After living with her granddaddy as a shepherd girl, Jamie travels to Aberdeen to become a lady. However, her stint working in Sadie’s pub can hardly be called an education for a lady, and Jamie’s rescue out of that life by Emily Gilchrist is really the beginning of her path to becoming a lady. But while Jamie does grow in her understanding of proper etiquette, her real growth comes as she learns to know Jesus as her personal Lord and Savior. Emily’s mentorship of Jamie results in a transformed young lady, and Jamie is prepared to take on the job of nanny to the two-year-old heir of Aviemere, Andrew. While at Aviemere, bitter Iona Lundie confronts Jamie with accusations that the Graystones were behind her father’s death years ago. Thus begins a new chapter as Jamie delves deeper into her past, a past that hides secrets about the object of her growing affection, Edward Graystone.
One thing after another awaits Corrie and her siblings when they finally arrive in California. Uncle Nick is nowhere to be found, and his partner Mr. Drum isn’t too friendly toward the orphaned children. Then Mr. Drum turns out to be connected with the children’s past, and suddenly they’re all adjusting to a new dynamic. It’s not easy for Corrie, who at age 15 must function as mother to her siblings, along with figuring out what growing up actually means.
When hard times demand that Anna leave her peasant home to work as a kitchen maid, she catches the eye of Princess Katrina. Soon Anna is working as lady’s maid to the princess, and accompanying Katrina to many festivities around the city. A friendship grows between the two girls, and Anna’s innocent and godly character is an encouragement to Katrina to consider others than herself and to not rush the growing up process too quickly. But it is not just Katrina’s eye that Anna has caught; Katrina’s brother Sergei finds his attention captivated by the sweet peasant girl. The intrigues of the Russian court, along with the turmoil of war, are woven throughout this story, giving a backdrop to life in the Fedorcenko household.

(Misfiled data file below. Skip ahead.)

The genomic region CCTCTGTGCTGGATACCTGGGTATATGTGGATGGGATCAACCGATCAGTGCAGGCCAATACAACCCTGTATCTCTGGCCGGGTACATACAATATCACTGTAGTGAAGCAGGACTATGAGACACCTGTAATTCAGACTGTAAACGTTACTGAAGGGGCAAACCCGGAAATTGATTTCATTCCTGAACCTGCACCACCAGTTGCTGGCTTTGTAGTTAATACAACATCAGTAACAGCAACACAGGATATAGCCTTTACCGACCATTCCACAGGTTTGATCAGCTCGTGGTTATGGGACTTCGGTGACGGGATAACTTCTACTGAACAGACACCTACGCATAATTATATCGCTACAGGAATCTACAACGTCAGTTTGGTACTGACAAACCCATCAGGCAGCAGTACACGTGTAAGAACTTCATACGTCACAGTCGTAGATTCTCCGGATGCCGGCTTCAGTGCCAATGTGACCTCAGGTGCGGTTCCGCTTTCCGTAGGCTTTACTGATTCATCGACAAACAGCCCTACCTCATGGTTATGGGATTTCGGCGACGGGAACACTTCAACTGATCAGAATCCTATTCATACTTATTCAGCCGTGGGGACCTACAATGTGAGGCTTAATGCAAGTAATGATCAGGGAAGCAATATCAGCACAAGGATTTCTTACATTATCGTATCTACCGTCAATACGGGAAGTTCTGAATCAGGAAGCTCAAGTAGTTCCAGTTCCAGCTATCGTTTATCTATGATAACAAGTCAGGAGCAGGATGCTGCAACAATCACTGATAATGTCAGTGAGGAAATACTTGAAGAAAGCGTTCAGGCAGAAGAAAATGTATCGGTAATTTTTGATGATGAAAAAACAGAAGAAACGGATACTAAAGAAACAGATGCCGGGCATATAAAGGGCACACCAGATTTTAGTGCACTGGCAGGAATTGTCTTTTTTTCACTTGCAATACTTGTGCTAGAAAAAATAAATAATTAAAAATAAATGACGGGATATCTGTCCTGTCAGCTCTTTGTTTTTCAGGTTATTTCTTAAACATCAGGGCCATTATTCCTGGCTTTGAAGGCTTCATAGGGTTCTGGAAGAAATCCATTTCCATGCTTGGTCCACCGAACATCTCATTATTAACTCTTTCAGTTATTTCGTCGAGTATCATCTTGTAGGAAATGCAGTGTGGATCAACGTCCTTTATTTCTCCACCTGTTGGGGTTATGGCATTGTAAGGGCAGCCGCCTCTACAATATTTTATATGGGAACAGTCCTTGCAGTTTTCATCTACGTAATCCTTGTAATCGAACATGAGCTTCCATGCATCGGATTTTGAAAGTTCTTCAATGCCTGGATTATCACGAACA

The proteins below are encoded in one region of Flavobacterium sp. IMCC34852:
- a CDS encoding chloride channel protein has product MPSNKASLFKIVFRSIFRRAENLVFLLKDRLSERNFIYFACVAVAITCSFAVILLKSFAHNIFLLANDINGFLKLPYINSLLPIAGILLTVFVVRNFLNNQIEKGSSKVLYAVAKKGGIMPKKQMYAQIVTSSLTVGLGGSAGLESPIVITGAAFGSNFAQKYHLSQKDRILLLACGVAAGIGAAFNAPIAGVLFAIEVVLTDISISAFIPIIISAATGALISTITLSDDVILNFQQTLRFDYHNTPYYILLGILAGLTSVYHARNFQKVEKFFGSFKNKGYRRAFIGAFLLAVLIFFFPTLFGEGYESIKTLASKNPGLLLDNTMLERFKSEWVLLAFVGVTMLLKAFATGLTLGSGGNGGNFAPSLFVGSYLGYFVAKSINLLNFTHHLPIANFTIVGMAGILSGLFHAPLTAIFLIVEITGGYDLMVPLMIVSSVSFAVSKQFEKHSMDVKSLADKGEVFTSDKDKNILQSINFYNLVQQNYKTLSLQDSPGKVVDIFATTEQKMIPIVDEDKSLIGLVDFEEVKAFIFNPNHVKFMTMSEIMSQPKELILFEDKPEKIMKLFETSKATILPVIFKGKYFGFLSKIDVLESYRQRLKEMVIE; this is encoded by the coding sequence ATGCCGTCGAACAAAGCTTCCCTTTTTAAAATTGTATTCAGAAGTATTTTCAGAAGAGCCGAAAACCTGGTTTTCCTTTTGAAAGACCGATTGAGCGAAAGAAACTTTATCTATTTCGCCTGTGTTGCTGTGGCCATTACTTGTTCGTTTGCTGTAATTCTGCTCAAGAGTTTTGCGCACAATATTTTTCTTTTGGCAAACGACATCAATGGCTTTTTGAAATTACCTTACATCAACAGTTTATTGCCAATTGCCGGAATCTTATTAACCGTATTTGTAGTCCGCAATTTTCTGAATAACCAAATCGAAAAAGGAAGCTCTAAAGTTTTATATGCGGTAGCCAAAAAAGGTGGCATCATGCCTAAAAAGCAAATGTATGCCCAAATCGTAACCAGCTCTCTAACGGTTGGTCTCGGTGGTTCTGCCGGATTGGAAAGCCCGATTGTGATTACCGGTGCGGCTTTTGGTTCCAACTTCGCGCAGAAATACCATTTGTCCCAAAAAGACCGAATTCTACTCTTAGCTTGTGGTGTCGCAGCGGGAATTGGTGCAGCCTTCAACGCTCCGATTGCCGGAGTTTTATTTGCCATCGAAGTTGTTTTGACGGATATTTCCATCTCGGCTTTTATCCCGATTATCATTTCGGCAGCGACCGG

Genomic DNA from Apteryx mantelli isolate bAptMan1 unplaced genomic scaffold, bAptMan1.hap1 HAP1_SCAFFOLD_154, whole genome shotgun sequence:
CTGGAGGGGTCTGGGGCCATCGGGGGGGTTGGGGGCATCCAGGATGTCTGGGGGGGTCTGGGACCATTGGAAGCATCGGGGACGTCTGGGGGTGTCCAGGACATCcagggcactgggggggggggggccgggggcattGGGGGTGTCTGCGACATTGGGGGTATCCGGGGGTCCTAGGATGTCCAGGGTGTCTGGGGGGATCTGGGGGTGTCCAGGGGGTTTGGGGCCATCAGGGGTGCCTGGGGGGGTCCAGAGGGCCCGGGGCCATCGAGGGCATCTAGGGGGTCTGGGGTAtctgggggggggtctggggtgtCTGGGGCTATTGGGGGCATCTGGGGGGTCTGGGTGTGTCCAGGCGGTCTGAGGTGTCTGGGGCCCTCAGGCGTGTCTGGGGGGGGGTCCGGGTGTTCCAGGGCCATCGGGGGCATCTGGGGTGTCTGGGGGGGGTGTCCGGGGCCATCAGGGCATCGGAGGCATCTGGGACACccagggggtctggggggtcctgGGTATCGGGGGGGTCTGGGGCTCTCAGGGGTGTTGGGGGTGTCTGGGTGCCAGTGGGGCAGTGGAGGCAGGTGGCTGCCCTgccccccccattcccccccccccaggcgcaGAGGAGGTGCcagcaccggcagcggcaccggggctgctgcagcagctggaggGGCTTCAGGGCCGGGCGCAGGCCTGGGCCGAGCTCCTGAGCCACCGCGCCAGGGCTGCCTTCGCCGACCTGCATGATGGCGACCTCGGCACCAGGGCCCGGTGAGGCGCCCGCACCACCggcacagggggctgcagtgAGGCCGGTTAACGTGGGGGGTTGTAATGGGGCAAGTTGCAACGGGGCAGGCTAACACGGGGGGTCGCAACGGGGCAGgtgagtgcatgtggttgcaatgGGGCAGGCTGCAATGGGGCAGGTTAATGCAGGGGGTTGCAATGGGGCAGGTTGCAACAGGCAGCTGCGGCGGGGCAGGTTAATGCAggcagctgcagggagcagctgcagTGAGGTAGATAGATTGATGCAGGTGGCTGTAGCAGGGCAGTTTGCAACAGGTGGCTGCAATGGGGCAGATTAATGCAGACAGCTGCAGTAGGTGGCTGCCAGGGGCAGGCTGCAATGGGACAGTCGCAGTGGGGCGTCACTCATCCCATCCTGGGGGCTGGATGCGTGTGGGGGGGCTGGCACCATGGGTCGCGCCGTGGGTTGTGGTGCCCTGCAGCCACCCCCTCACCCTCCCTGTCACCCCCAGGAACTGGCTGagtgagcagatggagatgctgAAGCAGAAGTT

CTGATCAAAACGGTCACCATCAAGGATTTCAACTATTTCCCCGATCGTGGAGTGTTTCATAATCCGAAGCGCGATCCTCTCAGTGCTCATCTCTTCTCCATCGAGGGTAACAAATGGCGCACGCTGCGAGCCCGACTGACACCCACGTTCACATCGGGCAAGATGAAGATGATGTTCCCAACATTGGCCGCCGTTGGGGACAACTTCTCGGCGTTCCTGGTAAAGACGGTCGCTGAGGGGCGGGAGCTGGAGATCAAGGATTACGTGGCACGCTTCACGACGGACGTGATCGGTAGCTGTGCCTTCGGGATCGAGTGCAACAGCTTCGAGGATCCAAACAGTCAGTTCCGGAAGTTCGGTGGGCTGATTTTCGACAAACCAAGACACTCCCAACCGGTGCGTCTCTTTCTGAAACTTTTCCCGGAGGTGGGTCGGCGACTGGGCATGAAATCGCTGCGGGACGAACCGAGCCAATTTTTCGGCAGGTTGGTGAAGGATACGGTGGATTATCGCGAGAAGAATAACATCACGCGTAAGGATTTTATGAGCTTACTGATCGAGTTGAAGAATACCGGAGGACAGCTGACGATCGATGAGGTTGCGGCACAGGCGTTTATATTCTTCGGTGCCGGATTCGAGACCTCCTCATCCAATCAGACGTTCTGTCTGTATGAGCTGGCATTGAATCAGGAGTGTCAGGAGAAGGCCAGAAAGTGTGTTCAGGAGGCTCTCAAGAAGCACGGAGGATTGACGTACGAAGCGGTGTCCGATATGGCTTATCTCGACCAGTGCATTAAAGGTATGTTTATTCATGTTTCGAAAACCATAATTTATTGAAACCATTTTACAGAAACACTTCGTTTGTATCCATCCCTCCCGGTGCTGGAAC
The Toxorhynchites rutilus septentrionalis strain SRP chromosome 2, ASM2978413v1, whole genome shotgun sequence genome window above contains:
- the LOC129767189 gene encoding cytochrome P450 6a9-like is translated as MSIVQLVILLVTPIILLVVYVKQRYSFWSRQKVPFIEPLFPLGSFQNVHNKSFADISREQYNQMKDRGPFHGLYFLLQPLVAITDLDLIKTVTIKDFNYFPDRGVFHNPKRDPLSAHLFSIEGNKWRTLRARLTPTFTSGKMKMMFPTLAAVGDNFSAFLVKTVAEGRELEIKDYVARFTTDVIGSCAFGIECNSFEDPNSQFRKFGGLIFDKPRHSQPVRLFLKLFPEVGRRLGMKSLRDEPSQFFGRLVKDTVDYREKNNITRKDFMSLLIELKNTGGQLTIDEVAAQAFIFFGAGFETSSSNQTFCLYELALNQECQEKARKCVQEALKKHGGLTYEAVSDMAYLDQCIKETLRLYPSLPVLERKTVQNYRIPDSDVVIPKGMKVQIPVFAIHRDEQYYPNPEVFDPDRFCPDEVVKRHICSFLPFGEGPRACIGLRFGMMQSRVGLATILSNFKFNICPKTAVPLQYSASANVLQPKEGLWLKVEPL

Sabina is the only daughter of Herr von Dortmann, and her parents have raised her to love the Lord and think deeply about life. Their new friendship with Americans Thaddeus and Matthew grows even as the turmoil of Nazi Germany begins to spiral out of control. Trouble is coming to the Christians and the Jews, and strife with the von Dortmanns’ neighbors is another cause for concern. But it is not all negativity, as Sabina leads Matthew on adventures throughout Lebenshaus and their estate, deepening a friendship that may come to mean even more to both of them.
Charles and Jocelyn are forward thinkers in England’s Victorian Era, and their young children thrive on the encouragement to be independent. But when Charles is changed through a personal encounter with Jesus Christ, their whole world gradually changes. From Charles’ work in Parliament to the way they raise their children to the command for wives to submit to their husbands, both Charles and Jocelyn must contend with challenges as they discover the impact of the Bible’s teachings.
What are some of your favorite books by Michael Phillips?
As I’ve been drawn in once again to these stories, I find myself curious to see what other Michael Phillips books I’ve missed reading. Perhaps a library run needs added to my list!
Photography: JenniMarie Photography